That I dance like I've got diamonds
At the meeting of my thighs?
Out of the huts of history's shame
I rise
Up from a past that's rooted in pain
I rise
I'm a black ocean, leaping and wide,
Welling and swelling I bear in the tide.
Leaving behind nights of terror and fear
I rise
Into a daybreak that's wondrously clear
I rise
Bringing the gifts that my ancestors gave,
I am the dream and the hope of the slave.
I rise
I rise
I rise.

©Maya Angelou


Today's Quote

Woman must not accept; she must challenge.
She must not be awed by that which has been built up around her;
she must reverence that woman in her which struggles for expression.

-- Margaret Sanger--


Quote of the Day

“Domestic violence does not only happen to adults. Forty percent of girls age 14 to 17 report knowing someone their age who has been hit or beaten by a boyfriend, and approximately one in five female high school students reports being physically and/or sexually abused by a dating partner.”

Dianne Feinstein


The Date Rape Drug

The other day in my women's group, a couple of the younger ladies spoke of experiences they had while they were involved with the club scene. Both had been raped, and neither had any memory of it.  They remembered the night up to a certain point, and then it all went blank. Both do admit, though, that they left their drinks sitting on the counter while they went outdoors to smoke.

In my early days here in New York City, disco was all the rage.  Although I did hit the disco on occasion, my personal choice would be to spend and evening at a  'coffee house' such as the Cafe Wah or an 'underground cafe', those places where stars such as Bob Dylan and the Mama's and the Papa's were  found before their names were household words. It was so much different being a young woman hitting the scene back in those days, and we thought nothing of leaving our drinks on the counter while we danced or headed to the powder room. We knew they would be just as we left them when we returned. Back then there was no such thing as 'date rape drugs', and if one did lose control, it was because they had too much to drink.

According to the law, if a victim has passed out, or isn't in control of herself/himself, having sex with that person is rape.  It was  In the early 1990s the topic of date rape became even more complicated because of date rape drugs. They call them 'date rape drugs' because that is the primary motivation for their use--to facilitate sexual assault against an unwitting victim, and while it is true that victims may be sexually assaulted after knowingly ingesting illegal drugs such as  heroin, and cocaine, they may also be unknowingly drugged by so called 'date rape drugs'. Date rape drugs are drugs used specifically to  incapacitate  a victim, allowing the perpetrator to commit acts of sexual assault or rape.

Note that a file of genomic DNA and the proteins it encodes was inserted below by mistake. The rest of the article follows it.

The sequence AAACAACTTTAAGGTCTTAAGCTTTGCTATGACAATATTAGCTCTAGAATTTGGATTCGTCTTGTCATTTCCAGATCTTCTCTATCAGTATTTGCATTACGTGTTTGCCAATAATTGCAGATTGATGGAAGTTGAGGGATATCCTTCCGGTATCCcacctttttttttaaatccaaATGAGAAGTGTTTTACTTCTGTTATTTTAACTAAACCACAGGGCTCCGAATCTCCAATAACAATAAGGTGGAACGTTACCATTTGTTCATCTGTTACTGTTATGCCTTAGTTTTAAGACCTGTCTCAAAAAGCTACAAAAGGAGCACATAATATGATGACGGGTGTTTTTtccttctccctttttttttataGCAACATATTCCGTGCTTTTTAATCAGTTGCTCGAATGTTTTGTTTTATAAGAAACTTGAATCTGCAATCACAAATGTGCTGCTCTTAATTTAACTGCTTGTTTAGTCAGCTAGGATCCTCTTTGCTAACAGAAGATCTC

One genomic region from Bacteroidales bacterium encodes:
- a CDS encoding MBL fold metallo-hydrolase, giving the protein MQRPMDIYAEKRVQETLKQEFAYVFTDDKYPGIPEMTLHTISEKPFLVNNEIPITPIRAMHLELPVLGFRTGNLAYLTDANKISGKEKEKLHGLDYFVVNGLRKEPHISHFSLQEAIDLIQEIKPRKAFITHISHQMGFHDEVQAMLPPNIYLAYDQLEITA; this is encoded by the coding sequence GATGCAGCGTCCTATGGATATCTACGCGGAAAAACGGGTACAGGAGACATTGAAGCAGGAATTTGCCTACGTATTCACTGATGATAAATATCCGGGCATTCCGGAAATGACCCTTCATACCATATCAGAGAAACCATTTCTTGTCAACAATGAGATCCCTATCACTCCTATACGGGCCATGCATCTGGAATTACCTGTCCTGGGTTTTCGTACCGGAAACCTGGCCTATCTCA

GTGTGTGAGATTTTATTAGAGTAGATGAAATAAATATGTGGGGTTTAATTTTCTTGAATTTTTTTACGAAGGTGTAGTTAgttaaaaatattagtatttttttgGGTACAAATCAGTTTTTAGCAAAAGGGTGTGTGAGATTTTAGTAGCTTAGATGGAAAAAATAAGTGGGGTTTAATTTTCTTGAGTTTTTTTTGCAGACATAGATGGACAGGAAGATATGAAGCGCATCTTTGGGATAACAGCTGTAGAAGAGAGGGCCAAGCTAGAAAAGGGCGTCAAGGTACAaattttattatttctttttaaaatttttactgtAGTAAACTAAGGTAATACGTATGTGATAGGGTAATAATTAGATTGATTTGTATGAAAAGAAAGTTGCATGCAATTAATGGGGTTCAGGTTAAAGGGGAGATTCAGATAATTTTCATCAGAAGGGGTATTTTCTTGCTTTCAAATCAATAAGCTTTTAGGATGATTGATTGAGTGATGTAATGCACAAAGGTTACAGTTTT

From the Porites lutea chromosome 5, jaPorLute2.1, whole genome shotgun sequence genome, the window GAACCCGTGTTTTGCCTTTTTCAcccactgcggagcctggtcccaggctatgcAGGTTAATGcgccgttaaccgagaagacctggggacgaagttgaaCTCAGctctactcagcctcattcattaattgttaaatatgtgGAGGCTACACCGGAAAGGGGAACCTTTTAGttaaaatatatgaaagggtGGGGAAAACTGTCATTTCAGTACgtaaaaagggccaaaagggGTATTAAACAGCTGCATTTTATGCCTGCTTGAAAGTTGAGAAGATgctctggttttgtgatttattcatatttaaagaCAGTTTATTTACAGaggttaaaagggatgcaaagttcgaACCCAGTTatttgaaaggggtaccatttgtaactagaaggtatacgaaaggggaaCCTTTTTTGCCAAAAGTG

The three most common 'date rape drugs'  are....

A well-known sedative, Rohypnol, is considered a 'date rape' drug because of its sedative and amnesiac qualities. Also known as 'roofies', it is colorless, odorless and tasteless. It is a prescription drug marketed legally in many countries around the world. It comes in tablet form and can be dropped into the drink of unsuspecting individuals where it quickly dissolves, it significantly interferes with cognitive functioning, balance, and blocks the short-term memory. Although a victim may realize that they been raped, the drug, denies them the ability to identify the attackers.

Ketamine, street name 'Special K',  available as a liquid,  white powder, or tablet  that easily dissolves in a drink. Ketamine does have the potential for incapacitating unknowing and even voluntary users. It has become common at dance parties or at all-night 'raves'. Ketamine was developed in the 1960s as an animal anesthetic and has been widely used by veterinarians for animal surgery. Depending on the dose, ketamine can have many effects, including  feelings of numbness, hallucinations, slurred speech,  memory loss,  or near-death experiences. Large doses can lead to unconsciousness or even death.

Gamma Hydroxybutyrate, or GHB, is a 'date rape drug' that, like Rohypnol, is a clear, odorless and slightly salty tasting liquid that acts as a central nervous system depressent. It is used especially in bars, clubs, and on college campuses. It has a sedative effect, making the user feel sleepy and, depending on the dosage,  causes unconsciousness and convulsions, numbness, suppressed breathing, slurred speech, blurred vision and coma. GHB is  an effective date rape drug because all traces of it leave the body in just a few hours, so, byy the time a victim realizes what has happened, there is no evidence that he/she has been given the drug. GHB mixed with alcohol 'can be fatal'.